The roof extension offers space for 3 bedrooms. The two smaller bedrooms are for the children and the master bedroom is for the whole family. In addition to a sleeping area for the parents, this room also has a sitting area, a toilet and a pantry. The pantry ensures that the outdoor space can be used as fully as possible. The entire long side of the master bedroom consists of glass sliding doors. Because the new construction lies on top of the existing construction, there is room to conceal the window frames flush. As a result, inside and outside flow seamlessly into each other. The steel fencing that runs vertically behind the wooden decking emphasises this feeling of infinity.

To prevent the master bedroom from heating up by the sun, 6 sliding screens have been incorporated in the design. These can be slid per 3 screens into pockets left and right in the front wall. This gives you the choice to enjoy the full view or use the privacy of the screens. You can see through the screens, but you can't do that from the outside in and the sun can't get in either. The sliding screens are made of a steel frame and filled in with untreated Western Red Cedar wood. The warmth of the wood and the playfulness of the changing positions of the sliding screens give the design an extra layer.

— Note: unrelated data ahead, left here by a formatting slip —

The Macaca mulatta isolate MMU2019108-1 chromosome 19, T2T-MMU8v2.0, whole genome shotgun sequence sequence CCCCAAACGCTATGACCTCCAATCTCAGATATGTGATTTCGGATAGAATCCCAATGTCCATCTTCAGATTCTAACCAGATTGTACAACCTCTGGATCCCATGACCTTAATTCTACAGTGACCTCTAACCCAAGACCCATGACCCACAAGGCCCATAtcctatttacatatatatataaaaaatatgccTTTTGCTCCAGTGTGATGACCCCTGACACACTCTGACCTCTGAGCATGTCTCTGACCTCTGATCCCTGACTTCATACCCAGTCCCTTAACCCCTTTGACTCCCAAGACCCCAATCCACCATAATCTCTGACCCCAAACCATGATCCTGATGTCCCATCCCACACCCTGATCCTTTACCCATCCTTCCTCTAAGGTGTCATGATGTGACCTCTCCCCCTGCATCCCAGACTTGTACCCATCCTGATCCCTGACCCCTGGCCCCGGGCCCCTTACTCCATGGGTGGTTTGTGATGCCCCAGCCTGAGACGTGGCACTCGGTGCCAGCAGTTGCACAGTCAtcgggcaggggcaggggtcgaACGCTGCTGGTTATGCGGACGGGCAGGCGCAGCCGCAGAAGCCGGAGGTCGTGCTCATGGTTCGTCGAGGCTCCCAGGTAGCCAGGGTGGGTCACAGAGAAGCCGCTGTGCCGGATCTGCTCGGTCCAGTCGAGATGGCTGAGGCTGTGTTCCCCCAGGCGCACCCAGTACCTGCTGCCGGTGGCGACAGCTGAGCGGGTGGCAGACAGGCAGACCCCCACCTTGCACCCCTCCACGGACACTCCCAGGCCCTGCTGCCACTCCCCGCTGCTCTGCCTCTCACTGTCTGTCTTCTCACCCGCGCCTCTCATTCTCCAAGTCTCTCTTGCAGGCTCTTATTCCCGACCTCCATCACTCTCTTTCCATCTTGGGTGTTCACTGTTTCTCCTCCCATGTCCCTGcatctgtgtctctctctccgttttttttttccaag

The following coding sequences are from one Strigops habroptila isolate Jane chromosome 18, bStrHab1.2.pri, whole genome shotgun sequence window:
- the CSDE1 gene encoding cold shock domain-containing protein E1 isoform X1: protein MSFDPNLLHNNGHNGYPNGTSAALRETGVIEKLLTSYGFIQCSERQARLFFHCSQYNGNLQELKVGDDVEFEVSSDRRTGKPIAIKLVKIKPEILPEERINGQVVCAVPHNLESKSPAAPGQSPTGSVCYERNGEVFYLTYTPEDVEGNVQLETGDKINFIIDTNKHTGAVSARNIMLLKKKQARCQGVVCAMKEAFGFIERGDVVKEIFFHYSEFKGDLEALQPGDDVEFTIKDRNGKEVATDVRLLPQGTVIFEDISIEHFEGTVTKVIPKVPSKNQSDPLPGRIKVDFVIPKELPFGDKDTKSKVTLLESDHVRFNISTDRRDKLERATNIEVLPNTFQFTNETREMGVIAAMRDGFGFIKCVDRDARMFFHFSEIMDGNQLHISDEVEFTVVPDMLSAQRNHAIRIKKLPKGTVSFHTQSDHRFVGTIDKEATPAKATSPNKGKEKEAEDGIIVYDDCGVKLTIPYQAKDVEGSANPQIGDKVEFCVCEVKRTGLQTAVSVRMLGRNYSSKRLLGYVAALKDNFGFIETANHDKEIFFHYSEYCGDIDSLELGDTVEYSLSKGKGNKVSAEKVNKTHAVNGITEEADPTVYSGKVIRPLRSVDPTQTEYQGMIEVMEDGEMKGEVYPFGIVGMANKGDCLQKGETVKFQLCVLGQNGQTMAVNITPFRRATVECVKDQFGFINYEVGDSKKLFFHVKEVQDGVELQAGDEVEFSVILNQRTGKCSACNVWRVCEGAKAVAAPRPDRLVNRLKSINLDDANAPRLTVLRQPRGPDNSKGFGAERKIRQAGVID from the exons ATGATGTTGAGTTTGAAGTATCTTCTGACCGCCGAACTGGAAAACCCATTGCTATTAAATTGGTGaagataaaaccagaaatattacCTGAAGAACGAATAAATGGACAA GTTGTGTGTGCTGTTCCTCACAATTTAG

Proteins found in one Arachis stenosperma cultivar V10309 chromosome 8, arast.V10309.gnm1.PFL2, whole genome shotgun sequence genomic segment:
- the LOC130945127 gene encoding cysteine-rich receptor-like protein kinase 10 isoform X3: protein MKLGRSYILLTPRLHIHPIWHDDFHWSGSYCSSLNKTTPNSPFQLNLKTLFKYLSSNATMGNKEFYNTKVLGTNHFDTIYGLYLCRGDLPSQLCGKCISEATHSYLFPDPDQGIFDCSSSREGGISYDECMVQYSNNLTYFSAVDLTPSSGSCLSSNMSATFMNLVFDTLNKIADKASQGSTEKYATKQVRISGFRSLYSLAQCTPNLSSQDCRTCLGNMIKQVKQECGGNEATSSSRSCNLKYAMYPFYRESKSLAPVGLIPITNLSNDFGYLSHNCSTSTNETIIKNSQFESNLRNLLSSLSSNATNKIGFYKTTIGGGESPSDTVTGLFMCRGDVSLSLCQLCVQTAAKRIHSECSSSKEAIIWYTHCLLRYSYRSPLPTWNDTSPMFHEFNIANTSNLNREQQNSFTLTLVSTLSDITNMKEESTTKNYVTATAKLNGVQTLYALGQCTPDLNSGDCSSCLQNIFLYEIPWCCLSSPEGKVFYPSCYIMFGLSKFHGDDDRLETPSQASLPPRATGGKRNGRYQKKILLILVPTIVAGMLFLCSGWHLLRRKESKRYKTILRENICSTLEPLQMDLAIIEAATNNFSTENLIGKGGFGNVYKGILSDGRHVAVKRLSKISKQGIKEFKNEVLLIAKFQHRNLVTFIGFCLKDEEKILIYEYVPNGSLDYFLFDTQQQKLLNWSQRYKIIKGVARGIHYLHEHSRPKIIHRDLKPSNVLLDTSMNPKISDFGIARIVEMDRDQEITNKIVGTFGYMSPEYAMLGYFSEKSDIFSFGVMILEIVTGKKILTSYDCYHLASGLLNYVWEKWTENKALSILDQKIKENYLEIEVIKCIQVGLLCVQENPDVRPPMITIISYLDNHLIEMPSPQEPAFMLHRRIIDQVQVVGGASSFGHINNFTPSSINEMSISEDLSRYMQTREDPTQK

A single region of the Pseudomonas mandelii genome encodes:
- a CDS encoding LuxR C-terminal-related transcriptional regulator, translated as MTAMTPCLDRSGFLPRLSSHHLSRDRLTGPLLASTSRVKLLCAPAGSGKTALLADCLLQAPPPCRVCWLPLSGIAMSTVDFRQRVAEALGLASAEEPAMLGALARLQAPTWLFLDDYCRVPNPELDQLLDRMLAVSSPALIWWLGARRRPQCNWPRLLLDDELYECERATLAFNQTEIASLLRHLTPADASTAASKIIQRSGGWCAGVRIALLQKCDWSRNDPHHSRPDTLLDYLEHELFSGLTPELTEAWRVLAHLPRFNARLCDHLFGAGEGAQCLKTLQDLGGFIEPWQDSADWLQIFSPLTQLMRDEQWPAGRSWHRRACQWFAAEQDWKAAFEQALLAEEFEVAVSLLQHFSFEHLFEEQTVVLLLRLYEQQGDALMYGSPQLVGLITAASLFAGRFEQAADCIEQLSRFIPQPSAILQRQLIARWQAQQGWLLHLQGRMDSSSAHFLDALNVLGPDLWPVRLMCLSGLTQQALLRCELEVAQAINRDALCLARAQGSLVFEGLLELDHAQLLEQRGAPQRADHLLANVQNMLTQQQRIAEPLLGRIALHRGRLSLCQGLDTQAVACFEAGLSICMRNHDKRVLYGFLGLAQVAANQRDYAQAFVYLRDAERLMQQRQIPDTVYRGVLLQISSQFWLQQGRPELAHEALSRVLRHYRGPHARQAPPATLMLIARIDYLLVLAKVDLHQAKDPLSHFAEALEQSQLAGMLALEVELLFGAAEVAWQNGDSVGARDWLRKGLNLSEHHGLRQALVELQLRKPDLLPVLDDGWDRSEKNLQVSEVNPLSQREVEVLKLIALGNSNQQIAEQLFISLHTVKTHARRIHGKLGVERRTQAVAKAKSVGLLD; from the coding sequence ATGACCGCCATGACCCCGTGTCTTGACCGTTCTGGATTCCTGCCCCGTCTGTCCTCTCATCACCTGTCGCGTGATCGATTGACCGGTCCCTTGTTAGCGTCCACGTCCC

With a roof extension on top of this kind of architecture it is necessary to continue the existing chimneys to the new roof. The offsets that the chimneys give in the floor plan have been used in this design to program the walls with cupboard space and in the small bedroom the chimney playfully divides the room into a sleeping and living area.

The infill of the minimal steel skeleton of the roof extension is entirely done with timber framing and flax insulation. All interior walls and ceilings are made of birch plywood. The birch plywood doors are framed seamlessly in the walls, or they slide alongside the toilet and pantry. The light grey even colour of the resin floor forms a fresh and sleek contrast to the warm wooden interior.

The space that became available on the existing 2nd floor has been included in this renovation and has been converted into a bathroom. The birch plywood walls continue via the stairs into the bathroom. The existing ceiling has been taking away and the old beams are made visible. The part of the ceiling that is not covered by the extension is insulated with cork. Concrete panels and pale Blue hexagon tiles complete the warm pallet of this bathroom.

The outside of the roof extension is covered with steel seam cladding. Both the roof and the walls have this cladding, so that the building can be read as an unambiguous volume. This makes it stronger in its contrast to the brick underworld. The steel seam cladding has a certain degree of reflection, so that the building colours with the light of the day. In addition to the fact that the roof extension forms a contrast, it is also a recognizable addition as it is reminiscent of the classic Parisian roofs, which often consist of zinc roofs placed as a vertical ending on top of a stone structure.

By Liliana Alvarez